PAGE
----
I was only 26 years old when I first decided to pursue motherhood on my own. I was certainly young enough to receive side-eye from people who didn’t understand why I would choose this path.
To be fair, single motherhood was never a dream of mine. But when I was told that my fertility was quickly deteriorating and my chances of conceiving were now or never, I knew I would rather be a single mother than never a mother at all.
The universe had other plans, and my attempts to get pregnant failed miserably. But just a few years later, two months shy of my 30th birthday, I was given the opportunity to adopt a little girl. I said “yes” and never once regretted that choice.
Of course, if you were to pay attention to online comment sections, you might believe that my daughter is doomed. “The statistics about single mothers are horrible!” strangers declare. “Kids of single mothers are more likely to do drugs, fail out of high school and end up in jail!”
Those “statistics” are often thrown my way in opposition of my choices. But deep down in my heart, I’ve always known those statistics don’t represent me … or my daughter.
I came into my role as a single mother knowing full well what I was signing up for. I had a college degree, a good career, a stable lifestyle, and an incredible support system. Like most single mothers by choice (SMBC) I know, I never lived below the poverty line. I never battled addiction, faced an unplanned pregnancy, or suffered abandonment from a parenting partner. Those “statistics” so often included single mothers facing a host of other challenges that simply did not apply to my life — and I knew that had to count for something.
It turns out I was right. Because earlier this month, a study was released comparing the children of single mothers by choice to those of heterosexual two-parent families. And do you know what that study found? Absolutely “no differences in terms of parent-child relationship or child development.”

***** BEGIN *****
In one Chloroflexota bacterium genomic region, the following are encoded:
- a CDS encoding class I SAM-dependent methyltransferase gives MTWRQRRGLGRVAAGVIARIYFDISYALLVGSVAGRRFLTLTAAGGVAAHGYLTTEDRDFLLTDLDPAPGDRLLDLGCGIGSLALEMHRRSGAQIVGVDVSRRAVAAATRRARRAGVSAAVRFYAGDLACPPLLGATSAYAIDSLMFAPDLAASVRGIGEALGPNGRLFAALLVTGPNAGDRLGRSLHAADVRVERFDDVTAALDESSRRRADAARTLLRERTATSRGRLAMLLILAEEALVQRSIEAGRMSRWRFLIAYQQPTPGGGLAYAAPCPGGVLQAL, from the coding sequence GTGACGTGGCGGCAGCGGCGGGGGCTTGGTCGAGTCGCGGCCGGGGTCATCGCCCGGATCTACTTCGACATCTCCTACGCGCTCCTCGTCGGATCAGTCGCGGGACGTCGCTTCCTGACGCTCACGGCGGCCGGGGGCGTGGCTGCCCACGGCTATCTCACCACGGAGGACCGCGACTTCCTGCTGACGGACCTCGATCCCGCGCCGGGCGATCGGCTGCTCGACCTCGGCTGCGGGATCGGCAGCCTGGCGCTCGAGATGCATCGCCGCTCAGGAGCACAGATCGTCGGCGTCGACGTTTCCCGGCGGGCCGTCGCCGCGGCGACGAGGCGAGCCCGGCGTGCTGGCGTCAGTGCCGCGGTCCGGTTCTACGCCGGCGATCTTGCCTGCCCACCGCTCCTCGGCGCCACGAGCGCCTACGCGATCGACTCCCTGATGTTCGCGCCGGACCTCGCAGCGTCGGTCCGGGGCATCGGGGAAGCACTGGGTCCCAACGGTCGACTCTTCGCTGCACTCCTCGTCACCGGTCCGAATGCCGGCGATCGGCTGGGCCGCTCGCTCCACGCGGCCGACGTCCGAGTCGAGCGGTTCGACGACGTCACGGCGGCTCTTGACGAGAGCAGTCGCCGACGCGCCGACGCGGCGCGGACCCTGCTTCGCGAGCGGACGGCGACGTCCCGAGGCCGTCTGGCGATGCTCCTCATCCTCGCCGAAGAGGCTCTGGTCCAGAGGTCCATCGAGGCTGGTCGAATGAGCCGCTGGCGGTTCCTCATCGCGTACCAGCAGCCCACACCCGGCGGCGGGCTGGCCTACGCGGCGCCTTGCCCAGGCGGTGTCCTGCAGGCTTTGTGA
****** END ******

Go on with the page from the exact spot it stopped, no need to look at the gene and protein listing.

The kids are all right. Their well-being and development is right on track. They don’t fit in with those statistics grouping all single mothers together at all.
But what about those who believe a child must have a mother and a father to thrive? Well, investigator Mathilde Brewaeys addressed that as well.
“The assumption that growing up in a family without a father is not good for the child is based mainly on research into children whose parents are divorced and who have thus experienced parental conflict,” she explained. “However, it seems likely that any negative influence on child development depends more on a troubled parent-child relationship and not on the absence of father.”
Five years ago, a similar study about homosexual parents yielded similar results. I knew back then this research could likely extend to SMBCs, but it’s nice to have my gut feeling validated.
It’s nice to know that I haven’t damaged my daughter by not providing her with a father just yet.
What we’re learning is that nuclear families aren’t required for a child to grow up happy, healthy, and loved. And while this study specifically focused on SMBCs, I think it highlights the fact that no single mother is doomed to raise children who embody damning statistics. Simply being a single mother is not what contributes to those perceived outcomes; there are other factors at play.
The bottom line is that we’re not statistics. We’re just as capable of raising happy, successful, well-adjusted children as any other family might be.
If you don’t believe me, just check back in on my little girl in 20 years. I have a feeling she’s going to grow up to be a pretty spectacular adult.